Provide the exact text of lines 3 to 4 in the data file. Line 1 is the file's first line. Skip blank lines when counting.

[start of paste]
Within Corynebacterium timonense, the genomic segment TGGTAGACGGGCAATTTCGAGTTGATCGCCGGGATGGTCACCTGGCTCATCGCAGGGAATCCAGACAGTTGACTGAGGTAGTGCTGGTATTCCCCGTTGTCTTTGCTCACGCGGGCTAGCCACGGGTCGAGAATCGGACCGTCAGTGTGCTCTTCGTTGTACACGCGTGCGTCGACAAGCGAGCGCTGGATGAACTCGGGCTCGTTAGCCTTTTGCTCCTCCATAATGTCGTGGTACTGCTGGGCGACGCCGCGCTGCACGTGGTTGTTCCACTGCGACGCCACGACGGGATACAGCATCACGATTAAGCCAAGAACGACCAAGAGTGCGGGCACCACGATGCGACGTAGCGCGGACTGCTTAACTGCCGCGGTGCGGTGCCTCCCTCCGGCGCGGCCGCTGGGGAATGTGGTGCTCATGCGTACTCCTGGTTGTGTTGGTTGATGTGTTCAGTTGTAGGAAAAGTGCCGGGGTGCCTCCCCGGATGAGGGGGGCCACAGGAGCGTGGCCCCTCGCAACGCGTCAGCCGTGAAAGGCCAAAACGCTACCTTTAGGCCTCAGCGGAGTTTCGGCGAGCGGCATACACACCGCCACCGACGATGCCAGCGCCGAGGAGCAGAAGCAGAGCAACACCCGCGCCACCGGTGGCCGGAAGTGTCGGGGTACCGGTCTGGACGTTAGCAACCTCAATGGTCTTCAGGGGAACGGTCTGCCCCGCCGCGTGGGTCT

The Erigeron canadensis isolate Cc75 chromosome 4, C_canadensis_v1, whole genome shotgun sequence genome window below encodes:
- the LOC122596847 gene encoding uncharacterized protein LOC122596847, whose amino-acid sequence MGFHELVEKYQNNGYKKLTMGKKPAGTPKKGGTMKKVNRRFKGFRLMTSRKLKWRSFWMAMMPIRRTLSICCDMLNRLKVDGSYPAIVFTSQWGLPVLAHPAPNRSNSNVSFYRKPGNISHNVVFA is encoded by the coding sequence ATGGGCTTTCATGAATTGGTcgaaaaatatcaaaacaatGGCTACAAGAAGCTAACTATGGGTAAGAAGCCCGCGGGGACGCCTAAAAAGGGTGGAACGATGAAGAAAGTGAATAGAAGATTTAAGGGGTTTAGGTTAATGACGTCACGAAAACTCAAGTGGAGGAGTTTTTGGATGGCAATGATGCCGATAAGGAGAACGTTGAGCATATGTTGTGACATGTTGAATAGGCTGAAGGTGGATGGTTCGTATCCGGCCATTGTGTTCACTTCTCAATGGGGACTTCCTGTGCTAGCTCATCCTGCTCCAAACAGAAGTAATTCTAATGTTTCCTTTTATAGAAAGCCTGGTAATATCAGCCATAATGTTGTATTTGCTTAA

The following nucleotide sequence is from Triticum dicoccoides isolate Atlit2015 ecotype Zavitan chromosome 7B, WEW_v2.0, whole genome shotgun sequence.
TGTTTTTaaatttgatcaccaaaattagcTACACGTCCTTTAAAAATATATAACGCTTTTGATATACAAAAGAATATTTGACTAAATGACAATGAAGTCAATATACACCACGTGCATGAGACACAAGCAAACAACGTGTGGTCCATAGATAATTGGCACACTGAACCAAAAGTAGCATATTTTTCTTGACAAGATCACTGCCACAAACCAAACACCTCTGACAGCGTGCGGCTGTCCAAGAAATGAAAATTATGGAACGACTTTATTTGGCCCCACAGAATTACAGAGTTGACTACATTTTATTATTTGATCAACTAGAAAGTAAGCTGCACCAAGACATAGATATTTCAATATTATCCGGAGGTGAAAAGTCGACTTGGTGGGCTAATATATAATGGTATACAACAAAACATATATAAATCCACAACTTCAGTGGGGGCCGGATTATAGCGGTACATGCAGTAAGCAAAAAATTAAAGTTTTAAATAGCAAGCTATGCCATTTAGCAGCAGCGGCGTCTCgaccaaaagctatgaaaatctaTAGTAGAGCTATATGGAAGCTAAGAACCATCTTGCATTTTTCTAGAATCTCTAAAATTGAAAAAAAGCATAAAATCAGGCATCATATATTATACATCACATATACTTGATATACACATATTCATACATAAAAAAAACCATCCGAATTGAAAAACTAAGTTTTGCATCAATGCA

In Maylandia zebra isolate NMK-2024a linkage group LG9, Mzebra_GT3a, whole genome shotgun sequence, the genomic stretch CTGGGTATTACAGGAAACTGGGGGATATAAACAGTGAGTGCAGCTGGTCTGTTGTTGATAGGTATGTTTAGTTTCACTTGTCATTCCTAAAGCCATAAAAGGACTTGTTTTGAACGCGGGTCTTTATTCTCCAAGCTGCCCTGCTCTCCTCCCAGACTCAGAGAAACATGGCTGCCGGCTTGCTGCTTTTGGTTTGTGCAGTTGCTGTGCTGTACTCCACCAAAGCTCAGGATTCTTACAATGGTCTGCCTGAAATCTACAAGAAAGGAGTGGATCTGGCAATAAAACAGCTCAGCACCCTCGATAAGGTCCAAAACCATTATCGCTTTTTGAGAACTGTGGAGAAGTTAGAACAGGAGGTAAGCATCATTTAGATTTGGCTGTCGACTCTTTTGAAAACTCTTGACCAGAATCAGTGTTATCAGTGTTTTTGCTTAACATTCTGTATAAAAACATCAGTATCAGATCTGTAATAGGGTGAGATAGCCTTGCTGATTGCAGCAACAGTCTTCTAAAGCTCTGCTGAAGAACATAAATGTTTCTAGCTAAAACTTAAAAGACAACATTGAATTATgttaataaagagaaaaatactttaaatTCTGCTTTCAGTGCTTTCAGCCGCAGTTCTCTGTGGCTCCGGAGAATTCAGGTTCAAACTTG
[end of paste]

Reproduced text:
- the LOC122596847 gene encoding uncharacterized protein LOC122596847, whose amino-acid sequence MGFHELVEKYQNNGYKKLTMGKKPAGTPKKGGTMKKVNRRFKGFRLMTSRKLKWRSFWMAMMPIRRTLSICCDMLNRLKVDGSYPAIVFTSQWGLPVLAHPAPNRSNSNVSFYRKPGNISHNVVFA is encoded by the coding sequence ATGGGCTTTCATGAATTGGTcgaaaaatatcaaaacaatGGCTACAAGAAGCTAACTATGGGTAAGAAGCCCGCGGGGACGCCTAAAAAGGGTGGAACGATGAAGAAAGTGAATAGAAGATTTAAGGGGTTTAGGTTAATGACGTCACGAAAACTCAAGTGGAGGAGTTTTTGGATGGCAATGATGCCGATAAGGAGAACGTTGAGCATATGTTGTGACATGTTGAATAGGCTGAAGGTGGATGGTTCGTATCCGGCCATTGTGTTCACTTCTCAATGGGGACTTCCTGTGCTAGCTCATCCTGCTCCAAACAGAAGTAATTCTAATGTTTCCTTTTATAGAAAGCCTGGTAATATCAGCCATAATGTTGTATTTGCTTAA

The following nucleotide sequence is from Triticum dicoccoides isolate Atlit2015 ecotype Zavitan chromosome 7B, WEW_v2.0, whole genome shotgun sequence.